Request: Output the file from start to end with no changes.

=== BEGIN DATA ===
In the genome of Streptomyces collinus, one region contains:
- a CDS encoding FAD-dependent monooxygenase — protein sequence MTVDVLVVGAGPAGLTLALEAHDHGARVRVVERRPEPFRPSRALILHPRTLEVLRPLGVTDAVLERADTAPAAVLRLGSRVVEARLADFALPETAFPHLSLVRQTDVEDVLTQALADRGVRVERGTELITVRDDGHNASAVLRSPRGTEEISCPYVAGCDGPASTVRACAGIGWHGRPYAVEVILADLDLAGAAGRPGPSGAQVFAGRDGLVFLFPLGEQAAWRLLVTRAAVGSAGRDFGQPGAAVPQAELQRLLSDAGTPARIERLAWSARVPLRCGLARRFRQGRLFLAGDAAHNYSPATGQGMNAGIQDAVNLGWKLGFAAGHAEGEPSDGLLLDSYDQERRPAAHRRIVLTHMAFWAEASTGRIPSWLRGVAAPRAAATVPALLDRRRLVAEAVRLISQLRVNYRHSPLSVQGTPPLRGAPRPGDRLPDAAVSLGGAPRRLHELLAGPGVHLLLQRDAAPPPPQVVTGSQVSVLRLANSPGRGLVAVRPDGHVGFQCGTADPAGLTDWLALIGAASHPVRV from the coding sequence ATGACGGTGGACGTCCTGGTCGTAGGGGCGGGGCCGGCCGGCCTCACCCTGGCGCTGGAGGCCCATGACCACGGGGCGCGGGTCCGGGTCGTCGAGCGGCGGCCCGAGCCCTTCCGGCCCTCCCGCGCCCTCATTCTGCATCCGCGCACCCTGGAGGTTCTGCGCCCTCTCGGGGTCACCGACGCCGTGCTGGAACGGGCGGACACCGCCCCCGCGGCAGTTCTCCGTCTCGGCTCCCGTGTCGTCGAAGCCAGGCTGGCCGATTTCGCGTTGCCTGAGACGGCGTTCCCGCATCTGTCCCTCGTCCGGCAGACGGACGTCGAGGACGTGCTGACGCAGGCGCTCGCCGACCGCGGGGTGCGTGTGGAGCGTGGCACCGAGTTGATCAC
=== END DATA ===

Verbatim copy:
In the genome of Streptomyces collinus, one region contains:
- a CDS encoding FAD-dependent monooxygenase — protein sequence MTVDVLVVGAGPAGLTLALEAHDHGARVRVVERRPEPFRPSRALILHPRTLEVLRPLGVTDAVLERADTAPAAVLRLGSRVVEARLADFALPETAFPHLSLVRQTDVEDVLTQALADRGVRVERGTELITVRDDGHNASAVLRSPRGTEEISCPYVAGCDGPASTVRACAGIGWHGRPYAVEVILADLDLAGAAGRPGPSGAQVFAGRDGLVFLFPLGEQAAWRLLVTRAAVGSAGRDFGQPGAAVPQAELQRLLSDAGTPARIERLAWSARVPLRCGLARRFRQGRLFLAGDAAHNYSPATGQGMNAGIQDAVNLGWKLGFAAGHAEGEPSDGLLLDSYDQERRPAAHRRIVLTHMAFWAEASTGRIPSWLRGVAAPRAAATVPALLDRRRLVAEAVRLISQLRVNYRHSPLSVQGTPPLRGAPRPGDRLPDAAVSLGGAPRRLHELLAGPGVHLLLQRDAAPPPPQVVTGSQVSVLRLANSPGRGLVAVRPDGHVGFQCGTADPAGLTDWLALIGAASHPVRV from the coding sequence ATGACGGTGGACGTCCTGGTCGTAGGGGCGGGGCCGGCCGGCCTCACCCTGGCGCTGGAGGCCCATGACCACGGGGCGCGGGTCCGGGTCGTCGAGCGGCGGCCCGAGCCCTTCCGGCCCTCCCGCGCCCTCATTCTGCATCCGCGCACCCTGGAGGTTCTGCGCCCTCTCGGGGTCACCGACGCCGTGCTGGAACGGGCGGACACCGCCCCCGCGGCAGTTCTCCGTCTCGGCTCCCGTGTCGTCGAAGCCAGGCTGGCCGATTTCGCGTTGCCTGAGACGGCGTTCCCGCATCTGTCCCTCGTCCGGCAGACGGACGTCGAGGACGTGCTGACGCAGGCGCTCGCCGACCGCGGGGTGCGTGTGGAGCGTGGCACCGAGTTGATCAC